Music and fashion have had links to each other since the rise of music itself. Think back to the early decades: the 40s had swing dancing and jazz, the 50s, 60s, and 70s brought all variations of rock and roll, the 80s gave rise to some iconic stars, the 90s gave us hip hop and teen angst, and the 2000s gave us, well a lot. With music trends and fashion trends being ever changing, its inevitable that fashion lines are now being created by musicians themselves. Everyone from Rihanna to Kanye to Gwen Stefani, Madonna, Beyonce and so many more – these musical geniuses have brought their mastery of their art to clothes and their fans and fashion lovers alike just can’t get enough.
Combining the art of music and fashion often creates almost a cult like following for these musicians-turned-designer. Kanye West’s Yeezy shoes sell out before some people can even add them to their carts. Beyonce’s line, Ivy Park, in collaboration with Topshop was an major hit (duh, it’s Beyonce) due to the versatility of the pieces. You can take them straight from the gym to brunch with your girls and who doesn’t love that?! These artists appeal to all kinds of populations just like their music. Madonna’s line, Material Girl, for example is geared towards the teen population and has had great success. She brings on other musicians for ads and campaigns like Taylor Momsen, Rita Ora, and Pia Mia who is actually Material Girl’s Fashion Director. In a way they embody their own musical talents and spirit into clothing, which is an art in and of itself.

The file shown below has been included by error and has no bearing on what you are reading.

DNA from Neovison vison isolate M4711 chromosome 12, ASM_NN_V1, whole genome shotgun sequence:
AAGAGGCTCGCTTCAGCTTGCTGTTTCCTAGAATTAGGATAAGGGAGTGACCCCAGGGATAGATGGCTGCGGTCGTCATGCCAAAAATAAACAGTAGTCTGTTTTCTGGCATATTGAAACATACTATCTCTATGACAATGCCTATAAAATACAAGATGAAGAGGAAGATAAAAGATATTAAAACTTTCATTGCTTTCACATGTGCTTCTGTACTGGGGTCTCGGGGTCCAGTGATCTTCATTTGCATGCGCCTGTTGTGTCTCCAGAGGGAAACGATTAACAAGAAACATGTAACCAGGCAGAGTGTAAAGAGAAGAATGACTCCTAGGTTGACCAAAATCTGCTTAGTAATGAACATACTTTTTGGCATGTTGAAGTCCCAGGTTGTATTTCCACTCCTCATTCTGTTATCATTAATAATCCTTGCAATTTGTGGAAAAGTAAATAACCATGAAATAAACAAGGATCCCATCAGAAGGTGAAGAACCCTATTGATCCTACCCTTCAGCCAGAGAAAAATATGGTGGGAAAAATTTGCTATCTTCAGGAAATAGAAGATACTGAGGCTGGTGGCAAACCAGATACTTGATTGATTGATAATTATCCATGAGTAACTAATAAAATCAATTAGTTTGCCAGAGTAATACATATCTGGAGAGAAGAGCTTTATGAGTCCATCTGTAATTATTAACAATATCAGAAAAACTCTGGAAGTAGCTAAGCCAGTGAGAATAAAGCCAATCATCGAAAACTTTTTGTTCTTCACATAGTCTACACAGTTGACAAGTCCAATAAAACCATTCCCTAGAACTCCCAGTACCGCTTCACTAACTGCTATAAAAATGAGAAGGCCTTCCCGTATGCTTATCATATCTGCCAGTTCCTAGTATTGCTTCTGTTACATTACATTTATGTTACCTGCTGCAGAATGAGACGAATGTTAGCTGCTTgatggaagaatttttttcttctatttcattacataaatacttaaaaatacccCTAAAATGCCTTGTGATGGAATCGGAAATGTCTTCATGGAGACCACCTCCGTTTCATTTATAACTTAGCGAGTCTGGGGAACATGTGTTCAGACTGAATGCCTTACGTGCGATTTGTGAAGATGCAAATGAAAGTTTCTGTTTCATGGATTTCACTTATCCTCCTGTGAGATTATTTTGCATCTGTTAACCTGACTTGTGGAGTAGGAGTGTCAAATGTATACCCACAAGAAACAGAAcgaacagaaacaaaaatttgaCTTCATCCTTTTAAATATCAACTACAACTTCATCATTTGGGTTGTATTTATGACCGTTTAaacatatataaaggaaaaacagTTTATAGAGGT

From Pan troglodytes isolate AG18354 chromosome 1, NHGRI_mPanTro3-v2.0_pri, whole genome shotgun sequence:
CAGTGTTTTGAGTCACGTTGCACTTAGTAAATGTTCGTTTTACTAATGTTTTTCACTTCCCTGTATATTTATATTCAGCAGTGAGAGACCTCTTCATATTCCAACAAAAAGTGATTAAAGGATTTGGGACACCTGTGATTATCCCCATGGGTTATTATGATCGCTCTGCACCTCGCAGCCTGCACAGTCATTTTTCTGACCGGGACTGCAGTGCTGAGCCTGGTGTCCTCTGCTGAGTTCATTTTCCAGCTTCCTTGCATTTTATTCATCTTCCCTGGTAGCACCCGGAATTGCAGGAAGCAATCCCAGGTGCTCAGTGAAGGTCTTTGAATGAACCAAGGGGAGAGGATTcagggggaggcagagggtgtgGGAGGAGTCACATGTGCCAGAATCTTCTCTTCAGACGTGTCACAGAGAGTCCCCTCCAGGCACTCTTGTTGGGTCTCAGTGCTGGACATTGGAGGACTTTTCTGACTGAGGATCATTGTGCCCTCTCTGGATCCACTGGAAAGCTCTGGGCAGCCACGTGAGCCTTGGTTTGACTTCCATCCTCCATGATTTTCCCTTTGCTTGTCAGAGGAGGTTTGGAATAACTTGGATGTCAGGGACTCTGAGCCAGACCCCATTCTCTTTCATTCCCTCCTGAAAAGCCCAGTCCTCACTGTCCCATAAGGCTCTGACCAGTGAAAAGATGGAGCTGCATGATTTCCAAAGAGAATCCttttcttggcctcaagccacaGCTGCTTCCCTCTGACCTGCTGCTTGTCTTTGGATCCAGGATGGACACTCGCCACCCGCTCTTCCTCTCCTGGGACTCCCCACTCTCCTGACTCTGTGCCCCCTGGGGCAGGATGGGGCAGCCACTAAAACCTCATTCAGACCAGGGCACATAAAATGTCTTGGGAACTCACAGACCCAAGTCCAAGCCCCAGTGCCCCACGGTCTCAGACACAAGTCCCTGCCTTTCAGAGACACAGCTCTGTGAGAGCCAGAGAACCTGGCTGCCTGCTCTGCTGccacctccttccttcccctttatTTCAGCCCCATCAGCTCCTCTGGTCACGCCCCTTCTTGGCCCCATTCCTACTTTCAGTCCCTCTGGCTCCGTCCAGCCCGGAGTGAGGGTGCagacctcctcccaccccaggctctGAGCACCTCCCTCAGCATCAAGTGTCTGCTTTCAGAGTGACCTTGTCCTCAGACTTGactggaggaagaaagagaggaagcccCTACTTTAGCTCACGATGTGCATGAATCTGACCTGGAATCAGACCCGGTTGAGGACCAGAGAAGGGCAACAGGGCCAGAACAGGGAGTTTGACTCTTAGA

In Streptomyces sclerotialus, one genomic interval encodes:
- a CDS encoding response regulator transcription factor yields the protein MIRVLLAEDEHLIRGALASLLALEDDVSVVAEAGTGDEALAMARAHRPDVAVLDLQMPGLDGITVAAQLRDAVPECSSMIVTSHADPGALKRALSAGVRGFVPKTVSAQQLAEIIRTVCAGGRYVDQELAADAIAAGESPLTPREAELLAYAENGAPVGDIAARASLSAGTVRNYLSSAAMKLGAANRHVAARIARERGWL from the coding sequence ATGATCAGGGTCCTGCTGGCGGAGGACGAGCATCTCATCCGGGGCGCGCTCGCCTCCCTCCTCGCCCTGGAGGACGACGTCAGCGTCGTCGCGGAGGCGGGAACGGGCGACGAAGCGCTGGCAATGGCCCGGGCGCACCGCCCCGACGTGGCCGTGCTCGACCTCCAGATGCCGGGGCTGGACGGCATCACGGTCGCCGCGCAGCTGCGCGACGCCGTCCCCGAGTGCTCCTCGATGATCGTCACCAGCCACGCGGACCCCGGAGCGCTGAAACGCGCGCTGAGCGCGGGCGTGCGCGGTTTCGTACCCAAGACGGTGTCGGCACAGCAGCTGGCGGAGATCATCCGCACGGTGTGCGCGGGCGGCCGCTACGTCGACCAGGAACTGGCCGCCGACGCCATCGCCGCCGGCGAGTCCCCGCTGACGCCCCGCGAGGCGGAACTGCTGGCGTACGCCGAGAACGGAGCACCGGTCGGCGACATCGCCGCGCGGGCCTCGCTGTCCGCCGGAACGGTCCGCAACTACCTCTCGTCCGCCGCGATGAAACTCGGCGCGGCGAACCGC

Saint Laurent Fall/Winter 2017 via Vogue
But fashion brought to you via musicians and their designs isn’t the only way music plays a role in this creative world. Designers are always inspired by the music of decades past which shows constantly on the runway. Jason Wu often recreates beautiful flowy skirts of the 40s for the modern woman and Anthony Vaccarello brought back the 80s in a major way at Saint Laurent this past season. A “greaser” leather jacket, white tee, and jeans outfit has become a staple street style look worn by many style bloggers. And the fashion industry as a whole is still having a huge moment with the 70s (we don’t blame them).
Jason Wu Fall/Winter 2017 via Vogue
All in all (you’re just another brick in the wall, yes) the real question is not “do music and fashion inspire each other?” but, “who inspired who?”. It’s hard to imagine a fashion world without musical influence and a music world without a fashion influence. They go hand in hand and together will always be changing to reflect the cultural happenings of the time.